The Nassau Guardian April 3, 2020
In response to the United States Coast Guard’s (USCG) recent directive to cruise ships telling them to continue to remain at sea and to send severely ill patients to the country under which the ship is flagged — many of which are registered in The Bahamas — Minister of Transport and Local Government Renward Wells said in a statement yesterday that The Bahamas’ health system is not designed to accommodate an “influx” of COVID-19 patients.
“We are indeed grateful for the tremendous generosity and kind assistance rendered by the United States during that catastrophic and challenging period,” Wells said, referring to the United States’ assistance to The Bahamas during Hurricane Dorian last year.
“However, we recognize that, as a result of Hurricane Dorian, The Bahamas is still functioning with limited capacity and capabilities; socially, economically and financially.
“What we have not been able to do is to take people from ships ashore in our population centers.
“We are a small island developing state with a national population in the three hundred thousand. We are proud of the medical care that we afford our people, but it is scaled to our population size.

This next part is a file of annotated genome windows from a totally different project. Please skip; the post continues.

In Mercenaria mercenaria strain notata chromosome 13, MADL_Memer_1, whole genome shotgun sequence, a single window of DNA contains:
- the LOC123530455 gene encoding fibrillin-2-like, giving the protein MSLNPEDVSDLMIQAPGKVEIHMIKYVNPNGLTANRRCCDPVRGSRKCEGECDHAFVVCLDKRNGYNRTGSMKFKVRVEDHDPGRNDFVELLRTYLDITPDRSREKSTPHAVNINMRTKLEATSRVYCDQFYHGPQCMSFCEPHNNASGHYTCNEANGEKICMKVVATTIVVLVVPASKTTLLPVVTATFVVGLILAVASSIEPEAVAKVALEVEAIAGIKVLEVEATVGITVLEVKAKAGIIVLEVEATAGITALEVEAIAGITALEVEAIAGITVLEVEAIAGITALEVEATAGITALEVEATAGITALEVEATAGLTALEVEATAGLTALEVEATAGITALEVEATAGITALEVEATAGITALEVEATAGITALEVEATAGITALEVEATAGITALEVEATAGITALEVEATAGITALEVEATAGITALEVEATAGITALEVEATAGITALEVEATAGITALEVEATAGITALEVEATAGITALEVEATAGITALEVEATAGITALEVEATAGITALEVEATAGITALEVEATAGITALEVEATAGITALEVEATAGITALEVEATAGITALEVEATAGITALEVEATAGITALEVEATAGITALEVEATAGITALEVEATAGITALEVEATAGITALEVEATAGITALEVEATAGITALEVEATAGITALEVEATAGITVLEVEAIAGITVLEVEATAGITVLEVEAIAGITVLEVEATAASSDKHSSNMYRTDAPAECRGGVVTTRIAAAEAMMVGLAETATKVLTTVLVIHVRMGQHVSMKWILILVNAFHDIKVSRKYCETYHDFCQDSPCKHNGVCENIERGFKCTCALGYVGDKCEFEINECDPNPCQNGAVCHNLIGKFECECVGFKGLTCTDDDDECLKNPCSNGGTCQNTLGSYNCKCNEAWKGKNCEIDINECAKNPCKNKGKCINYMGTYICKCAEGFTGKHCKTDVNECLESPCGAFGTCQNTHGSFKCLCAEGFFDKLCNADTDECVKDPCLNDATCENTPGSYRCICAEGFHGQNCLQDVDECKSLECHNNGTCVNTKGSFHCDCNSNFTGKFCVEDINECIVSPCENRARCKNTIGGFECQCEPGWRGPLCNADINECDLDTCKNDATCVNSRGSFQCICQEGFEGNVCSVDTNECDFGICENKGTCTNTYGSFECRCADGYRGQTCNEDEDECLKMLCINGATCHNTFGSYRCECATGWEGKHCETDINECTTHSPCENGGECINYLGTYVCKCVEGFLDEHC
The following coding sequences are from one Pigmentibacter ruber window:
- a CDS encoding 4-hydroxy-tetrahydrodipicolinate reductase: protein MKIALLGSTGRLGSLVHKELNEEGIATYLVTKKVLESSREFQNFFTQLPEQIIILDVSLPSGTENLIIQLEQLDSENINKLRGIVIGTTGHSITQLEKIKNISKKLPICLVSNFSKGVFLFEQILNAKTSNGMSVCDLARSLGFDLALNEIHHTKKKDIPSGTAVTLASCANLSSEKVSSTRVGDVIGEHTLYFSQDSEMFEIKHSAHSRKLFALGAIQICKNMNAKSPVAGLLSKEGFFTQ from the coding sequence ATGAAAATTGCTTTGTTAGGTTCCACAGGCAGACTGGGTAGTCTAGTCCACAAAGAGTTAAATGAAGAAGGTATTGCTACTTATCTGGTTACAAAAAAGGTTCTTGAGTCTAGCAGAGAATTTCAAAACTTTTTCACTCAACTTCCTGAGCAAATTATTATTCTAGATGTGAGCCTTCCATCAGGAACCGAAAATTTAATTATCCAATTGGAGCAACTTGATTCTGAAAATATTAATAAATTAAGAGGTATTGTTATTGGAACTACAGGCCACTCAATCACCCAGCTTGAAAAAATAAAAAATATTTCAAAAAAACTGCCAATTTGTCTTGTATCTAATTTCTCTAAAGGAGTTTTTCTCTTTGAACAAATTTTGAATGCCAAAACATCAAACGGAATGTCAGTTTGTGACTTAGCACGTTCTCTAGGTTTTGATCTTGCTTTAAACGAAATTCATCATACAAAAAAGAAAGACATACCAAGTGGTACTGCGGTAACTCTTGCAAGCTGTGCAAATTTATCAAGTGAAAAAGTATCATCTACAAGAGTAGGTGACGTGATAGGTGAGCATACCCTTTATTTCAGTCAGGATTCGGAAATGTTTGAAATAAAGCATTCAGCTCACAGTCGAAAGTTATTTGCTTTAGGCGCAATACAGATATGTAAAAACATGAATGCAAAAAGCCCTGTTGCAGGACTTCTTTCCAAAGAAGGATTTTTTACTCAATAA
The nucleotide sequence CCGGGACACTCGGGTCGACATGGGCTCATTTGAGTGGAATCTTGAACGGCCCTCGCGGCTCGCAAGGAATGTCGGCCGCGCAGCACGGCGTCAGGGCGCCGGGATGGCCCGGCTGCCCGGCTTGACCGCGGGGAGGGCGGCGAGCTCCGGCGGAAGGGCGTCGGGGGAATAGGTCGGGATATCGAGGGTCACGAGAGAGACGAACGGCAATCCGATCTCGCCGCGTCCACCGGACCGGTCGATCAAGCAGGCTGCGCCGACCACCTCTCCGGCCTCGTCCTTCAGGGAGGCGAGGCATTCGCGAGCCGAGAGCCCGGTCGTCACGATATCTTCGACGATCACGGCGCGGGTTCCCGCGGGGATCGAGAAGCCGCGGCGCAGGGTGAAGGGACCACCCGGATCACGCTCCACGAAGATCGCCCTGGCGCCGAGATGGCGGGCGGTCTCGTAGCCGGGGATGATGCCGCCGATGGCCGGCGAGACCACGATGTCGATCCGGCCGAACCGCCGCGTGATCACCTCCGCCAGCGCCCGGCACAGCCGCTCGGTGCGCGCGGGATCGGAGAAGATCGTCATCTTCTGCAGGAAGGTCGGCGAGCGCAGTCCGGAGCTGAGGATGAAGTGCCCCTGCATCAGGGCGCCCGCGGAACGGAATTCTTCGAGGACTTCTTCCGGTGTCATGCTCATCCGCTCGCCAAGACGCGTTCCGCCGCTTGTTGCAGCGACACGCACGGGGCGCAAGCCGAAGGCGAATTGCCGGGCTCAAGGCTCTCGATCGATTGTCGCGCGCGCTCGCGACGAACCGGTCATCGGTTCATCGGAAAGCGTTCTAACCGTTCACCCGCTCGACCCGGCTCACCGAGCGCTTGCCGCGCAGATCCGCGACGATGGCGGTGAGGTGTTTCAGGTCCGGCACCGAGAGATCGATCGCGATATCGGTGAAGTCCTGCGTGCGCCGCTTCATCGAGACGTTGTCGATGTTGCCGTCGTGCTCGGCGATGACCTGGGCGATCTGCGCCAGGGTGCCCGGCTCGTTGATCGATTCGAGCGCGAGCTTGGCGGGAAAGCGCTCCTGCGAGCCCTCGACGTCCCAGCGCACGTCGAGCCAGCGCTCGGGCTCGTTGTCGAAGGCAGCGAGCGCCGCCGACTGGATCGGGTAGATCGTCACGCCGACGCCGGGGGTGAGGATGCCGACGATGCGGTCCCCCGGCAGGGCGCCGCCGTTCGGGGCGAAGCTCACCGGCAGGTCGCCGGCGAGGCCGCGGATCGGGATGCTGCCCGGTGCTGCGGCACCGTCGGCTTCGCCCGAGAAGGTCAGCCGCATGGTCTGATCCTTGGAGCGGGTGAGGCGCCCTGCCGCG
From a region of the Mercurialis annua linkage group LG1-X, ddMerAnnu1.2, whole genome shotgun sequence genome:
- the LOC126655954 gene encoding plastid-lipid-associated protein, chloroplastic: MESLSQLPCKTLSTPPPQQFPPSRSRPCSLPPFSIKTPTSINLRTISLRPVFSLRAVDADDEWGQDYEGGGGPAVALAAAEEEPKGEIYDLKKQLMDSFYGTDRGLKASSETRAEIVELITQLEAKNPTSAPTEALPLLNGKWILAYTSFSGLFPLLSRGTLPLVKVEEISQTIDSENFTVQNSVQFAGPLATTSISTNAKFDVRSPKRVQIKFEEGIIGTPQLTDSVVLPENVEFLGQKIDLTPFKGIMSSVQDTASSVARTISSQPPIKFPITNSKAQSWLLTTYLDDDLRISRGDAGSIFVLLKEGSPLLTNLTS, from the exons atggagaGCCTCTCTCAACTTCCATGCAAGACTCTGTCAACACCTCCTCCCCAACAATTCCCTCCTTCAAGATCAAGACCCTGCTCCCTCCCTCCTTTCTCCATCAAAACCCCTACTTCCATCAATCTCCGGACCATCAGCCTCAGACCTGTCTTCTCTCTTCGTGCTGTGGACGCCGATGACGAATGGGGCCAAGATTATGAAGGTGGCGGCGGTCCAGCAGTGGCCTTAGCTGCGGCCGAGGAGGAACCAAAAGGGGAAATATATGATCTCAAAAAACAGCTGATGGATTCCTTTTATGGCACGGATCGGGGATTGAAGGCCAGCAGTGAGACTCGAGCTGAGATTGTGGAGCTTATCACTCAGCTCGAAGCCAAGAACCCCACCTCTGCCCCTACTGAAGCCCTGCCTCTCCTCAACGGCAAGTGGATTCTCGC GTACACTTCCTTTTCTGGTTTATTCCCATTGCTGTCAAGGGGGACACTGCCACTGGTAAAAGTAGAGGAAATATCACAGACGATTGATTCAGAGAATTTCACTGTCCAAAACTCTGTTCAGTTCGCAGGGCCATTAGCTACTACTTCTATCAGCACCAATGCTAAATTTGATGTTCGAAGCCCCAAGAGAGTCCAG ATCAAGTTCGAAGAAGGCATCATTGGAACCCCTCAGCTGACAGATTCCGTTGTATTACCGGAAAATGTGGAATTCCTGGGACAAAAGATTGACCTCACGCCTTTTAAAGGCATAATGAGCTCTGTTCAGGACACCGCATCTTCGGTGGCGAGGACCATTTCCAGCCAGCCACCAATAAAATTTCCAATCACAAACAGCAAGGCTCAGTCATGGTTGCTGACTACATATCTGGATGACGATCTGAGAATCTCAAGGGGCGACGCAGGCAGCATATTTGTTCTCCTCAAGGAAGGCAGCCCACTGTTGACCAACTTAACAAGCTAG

“Our system is not designed to deal with a massive influx of new COVID-19 patients from outside our country.”
Prime Minister Dr. Hubert Minnis revealed Wednesday, as he updated the nation on COVID-19, that his government was in discussions with the United States about the USCG directive.
The USCG’s Marine Safety Bulletin for March 29, explained that medical facilities in South Florida are stretched thin by COVID-19.
“Medical in the Port of Miami [are] no longer accepting MEDEVAC patients due to limited hospital capacity and it is expected that neighboring counties will follow suit,” the bulletin read.
“Foreign flagged vessels that loiter beyond U.S. territorial seas, particularly those registered to The Bahamas, that require MEDEVAC to a shoreside facility, should seek flag state support prior to seeking support from the limited facilities in the U.S.”
The bulletin, signed by Rear Admiral E. C. Jones, also suggested that patients being treated aboard cruise vessels, may have better “access to comfortable surroundings and medical staff on board the foreign passenger vessel”.
The USCG also suggested to cruise companies that if they have more than 50 passengers remaining on board, they should increase their medical capabilities.